The plan which had been prepared by the grand committee, and which adjusted the relations between the executive and the Senate respecting appointments and treaties, had left no body in the government so likely to be free from intimate relations with the President, and at the same time so capable of being made the instrument of an election, as the House of Representatives. By the fundamental principle on which that body had been agreed to be organized,in direct contrast to the basis of the Senate, -its members were the representatives of the people inhabiting the several States, and in the business of legislation a majority of their votes was to express the will of a majority of the people of the United States. But the representatives were to be chosen in the separate States; and nothing was more easy, therefore, than to provide that, in any other function, they should act as the agents of their States, making the States themselves the real parties to the act, without doing any violence to the principle on which they were assembled for the purposes of legislation. Accordingly, as soon as a transfer of the ultimate election from the Senate to the House of Repre sentatives was proposed, the method of voting by States was adopted, with only a single dissent.1 The establishment of two thirds as a quorum of the States for this purpose, and the provision that a majority of all the States should be necessary to a choice, followed naturally as the proper safeguards against corruption, and were adopted unanimously. 1 Delaware. Elliot, V. 519.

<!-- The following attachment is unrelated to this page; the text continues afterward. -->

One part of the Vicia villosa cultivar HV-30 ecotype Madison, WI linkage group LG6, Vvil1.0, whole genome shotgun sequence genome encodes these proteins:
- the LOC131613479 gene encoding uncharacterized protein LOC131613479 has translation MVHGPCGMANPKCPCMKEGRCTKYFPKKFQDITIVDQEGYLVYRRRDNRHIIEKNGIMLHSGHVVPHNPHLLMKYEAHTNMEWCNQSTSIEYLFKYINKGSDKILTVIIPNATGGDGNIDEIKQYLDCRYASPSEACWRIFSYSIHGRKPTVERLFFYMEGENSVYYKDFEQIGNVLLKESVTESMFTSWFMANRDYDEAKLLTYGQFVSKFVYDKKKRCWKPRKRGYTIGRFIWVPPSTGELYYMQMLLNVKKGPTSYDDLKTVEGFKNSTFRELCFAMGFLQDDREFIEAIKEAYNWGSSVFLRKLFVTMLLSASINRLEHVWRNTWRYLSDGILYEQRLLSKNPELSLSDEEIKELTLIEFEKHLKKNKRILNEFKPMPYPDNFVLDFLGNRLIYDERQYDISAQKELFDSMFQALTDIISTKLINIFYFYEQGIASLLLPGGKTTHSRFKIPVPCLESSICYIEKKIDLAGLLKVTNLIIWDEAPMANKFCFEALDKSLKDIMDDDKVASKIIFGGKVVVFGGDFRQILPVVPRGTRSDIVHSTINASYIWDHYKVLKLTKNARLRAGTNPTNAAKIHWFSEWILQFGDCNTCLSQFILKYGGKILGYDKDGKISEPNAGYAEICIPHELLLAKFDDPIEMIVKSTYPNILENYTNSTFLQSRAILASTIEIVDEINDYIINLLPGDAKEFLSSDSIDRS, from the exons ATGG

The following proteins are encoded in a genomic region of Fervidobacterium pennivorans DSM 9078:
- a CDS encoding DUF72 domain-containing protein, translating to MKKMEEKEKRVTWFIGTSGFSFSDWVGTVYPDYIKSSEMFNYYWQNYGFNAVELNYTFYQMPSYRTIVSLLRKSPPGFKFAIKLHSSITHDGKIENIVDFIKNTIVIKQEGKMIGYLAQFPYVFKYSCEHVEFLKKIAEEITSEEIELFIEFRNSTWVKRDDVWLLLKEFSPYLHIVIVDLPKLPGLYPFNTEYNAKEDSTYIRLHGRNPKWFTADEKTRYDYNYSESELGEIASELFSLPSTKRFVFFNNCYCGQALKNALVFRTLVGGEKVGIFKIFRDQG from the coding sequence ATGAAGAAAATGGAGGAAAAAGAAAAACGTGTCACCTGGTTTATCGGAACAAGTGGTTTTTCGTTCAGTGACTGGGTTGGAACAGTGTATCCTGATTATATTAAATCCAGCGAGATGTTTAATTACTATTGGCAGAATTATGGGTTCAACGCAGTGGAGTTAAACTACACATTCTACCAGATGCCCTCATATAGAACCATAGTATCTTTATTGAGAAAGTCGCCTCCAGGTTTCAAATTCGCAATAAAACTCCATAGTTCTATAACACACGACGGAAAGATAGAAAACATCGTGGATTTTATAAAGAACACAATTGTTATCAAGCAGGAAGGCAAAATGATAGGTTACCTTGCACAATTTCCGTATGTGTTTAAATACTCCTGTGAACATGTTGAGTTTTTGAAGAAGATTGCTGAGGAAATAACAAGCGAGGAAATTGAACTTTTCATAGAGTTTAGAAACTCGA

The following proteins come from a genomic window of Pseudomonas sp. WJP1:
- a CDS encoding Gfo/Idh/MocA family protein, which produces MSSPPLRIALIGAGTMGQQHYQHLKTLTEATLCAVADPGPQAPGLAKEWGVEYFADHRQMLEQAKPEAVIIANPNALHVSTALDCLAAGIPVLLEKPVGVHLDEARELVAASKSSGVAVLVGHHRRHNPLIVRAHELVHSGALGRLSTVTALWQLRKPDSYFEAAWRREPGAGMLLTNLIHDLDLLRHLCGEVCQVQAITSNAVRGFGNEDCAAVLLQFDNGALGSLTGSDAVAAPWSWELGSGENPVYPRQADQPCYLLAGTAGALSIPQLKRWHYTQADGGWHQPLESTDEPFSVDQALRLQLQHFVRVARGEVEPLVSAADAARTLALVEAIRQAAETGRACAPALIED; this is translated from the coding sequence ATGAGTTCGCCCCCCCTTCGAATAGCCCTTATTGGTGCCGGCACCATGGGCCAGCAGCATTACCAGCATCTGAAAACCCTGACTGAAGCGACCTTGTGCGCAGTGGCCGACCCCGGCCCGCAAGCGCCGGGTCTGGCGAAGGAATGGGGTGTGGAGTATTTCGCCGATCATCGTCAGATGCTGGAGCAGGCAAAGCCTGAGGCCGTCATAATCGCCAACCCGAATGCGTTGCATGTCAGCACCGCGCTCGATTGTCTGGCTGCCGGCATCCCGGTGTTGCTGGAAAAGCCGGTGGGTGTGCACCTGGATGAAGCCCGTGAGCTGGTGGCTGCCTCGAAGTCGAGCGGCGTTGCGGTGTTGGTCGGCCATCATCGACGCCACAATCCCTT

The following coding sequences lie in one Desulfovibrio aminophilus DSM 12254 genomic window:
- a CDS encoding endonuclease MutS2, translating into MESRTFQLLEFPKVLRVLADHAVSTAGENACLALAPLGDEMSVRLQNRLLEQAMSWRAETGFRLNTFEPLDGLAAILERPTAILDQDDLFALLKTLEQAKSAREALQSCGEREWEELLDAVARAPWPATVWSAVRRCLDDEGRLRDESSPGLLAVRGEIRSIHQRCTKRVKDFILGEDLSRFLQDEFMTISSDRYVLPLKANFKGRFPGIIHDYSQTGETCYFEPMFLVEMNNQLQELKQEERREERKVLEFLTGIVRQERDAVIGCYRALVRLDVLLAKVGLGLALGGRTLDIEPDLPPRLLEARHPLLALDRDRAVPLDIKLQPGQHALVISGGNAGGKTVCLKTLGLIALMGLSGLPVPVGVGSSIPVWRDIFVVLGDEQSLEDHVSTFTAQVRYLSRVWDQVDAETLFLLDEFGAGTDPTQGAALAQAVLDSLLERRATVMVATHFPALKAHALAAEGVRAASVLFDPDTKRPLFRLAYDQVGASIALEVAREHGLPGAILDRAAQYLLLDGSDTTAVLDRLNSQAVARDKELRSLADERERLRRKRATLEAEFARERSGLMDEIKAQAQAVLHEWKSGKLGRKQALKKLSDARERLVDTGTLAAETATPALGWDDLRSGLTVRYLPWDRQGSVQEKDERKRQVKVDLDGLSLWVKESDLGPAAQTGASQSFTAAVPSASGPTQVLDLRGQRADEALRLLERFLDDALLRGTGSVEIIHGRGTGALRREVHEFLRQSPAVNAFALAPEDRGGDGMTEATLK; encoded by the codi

The principal office of the executive department was thus provided for; but the ultimate choice of the Vice-President remained to be regulated. This office was unknown to the draft of the Constitution prepared by the committee of detail, and was suggested only when the mode of organizing the executive, and of providing for some of the separate functions of the Senate, came to be closely considered together. We are to look for its purposes, therefore, in the provisions specially devised for the settlement of these relations. In the first place, it was apparent that the executive would be a branch of the government that ought never to be vacant. The principle which, in hereditary monarchies, on the death of the sovereign, instantly devolves the executive power upon him who stands next in a fixed order of succession, must in some degree be imitated in purely elective governments, if great mischiefs are to be avoided. The difficulty which attends its application to such governments consists not in the nature of the principle itself, but in finding a number of public functionaries who can be placed in a certain order of succession, without creating mere heirs to the succession, for that purpose alone. In hereditary governments, the members of a family, in a designated order, stand as the successive recipients of the executive office; and each of them, until he reaches the throne, may have no other function in the state than that of an heir, near or remote, to the crown, and may, without inconvenience to the public welfare, occupy